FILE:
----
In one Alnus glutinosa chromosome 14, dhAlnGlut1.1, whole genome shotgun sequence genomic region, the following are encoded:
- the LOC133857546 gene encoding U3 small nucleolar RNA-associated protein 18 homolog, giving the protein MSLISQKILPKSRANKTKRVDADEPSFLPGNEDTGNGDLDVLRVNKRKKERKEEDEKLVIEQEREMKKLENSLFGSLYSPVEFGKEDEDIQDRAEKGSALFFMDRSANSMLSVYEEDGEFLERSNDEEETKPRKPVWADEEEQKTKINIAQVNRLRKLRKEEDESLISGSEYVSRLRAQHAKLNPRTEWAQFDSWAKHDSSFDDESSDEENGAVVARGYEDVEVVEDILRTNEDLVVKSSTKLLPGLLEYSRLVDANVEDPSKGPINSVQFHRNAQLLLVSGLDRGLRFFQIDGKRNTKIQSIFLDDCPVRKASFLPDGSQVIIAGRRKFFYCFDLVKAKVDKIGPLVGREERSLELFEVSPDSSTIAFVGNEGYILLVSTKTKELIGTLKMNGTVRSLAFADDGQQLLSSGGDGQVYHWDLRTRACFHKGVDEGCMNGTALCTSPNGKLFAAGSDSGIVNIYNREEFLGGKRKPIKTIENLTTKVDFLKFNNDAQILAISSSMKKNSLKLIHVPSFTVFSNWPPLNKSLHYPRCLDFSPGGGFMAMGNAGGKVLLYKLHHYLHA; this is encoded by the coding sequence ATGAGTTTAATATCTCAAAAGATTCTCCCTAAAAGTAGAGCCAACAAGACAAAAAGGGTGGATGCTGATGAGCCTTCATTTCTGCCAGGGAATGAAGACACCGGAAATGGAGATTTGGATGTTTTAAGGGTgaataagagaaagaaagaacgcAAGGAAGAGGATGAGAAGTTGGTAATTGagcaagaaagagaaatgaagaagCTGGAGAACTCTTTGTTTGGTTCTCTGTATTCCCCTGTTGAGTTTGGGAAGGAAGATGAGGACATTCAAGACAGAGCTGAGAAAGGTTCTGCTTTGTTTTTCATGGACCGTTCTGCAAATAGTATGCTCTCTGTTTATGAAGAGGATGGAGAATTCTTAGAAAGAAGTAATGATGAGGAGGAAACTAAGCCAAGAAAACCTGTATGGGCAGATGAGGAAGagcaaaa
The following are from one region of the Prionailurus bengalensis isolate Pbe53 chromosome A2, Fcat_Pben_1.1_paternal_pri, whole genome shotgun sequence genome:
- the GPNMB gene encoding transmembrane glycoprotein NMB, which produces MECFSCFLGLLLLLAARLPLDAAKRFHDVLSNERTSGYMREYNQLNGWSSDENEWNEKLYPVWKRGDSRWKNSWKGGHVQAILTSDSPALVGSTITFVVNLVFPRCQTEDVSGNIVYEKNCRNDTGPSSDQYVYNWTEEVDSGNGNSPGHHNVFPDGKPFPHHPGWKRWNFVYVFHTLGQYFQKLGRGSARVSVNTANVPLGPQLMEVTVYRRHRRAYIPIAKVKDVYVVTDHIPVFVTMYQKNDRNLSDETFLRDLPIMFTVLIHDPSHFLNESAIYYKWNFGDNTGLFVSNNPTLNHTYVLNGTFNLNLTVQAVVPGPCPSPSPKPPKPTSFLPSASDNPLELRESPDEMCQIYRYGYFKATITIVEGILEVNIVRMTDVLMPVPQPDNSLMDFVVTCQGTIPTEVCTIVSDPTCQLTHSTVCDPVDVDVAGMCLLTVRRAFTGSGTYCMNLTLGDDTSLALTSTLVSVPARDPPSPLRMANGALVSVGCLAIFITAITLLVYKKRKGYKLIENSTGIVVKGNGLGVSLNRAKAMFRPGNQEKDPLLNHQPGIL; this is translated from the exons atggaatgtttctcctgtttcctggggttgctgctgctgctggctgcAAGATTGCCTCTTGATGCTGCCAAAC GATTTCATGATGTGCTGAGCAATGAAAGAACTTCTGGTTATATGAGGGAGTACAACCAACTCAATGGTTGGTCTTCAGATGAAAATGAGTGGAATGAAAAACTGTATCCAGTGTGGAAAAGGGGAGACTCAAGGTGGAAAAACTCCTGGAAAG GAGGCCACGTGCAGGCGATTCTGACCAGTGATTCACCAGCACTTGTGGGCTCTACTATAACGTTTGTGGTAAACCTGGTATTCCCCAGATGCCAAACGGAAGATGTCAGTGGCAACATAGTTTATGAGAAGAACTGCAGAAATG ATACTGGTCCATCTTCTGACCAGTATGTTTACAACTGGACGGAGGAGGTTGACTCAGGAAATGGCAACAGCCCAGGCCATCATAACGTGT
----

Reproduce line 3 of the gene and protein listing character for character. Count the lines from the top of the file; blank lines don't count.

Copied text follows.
The following are from one region of the Prionailurus bengalensis isolate Pbe53 chromosome A2, Fcat_Pben_1.1_paternal_pri, whole genome shotgun sequence genome: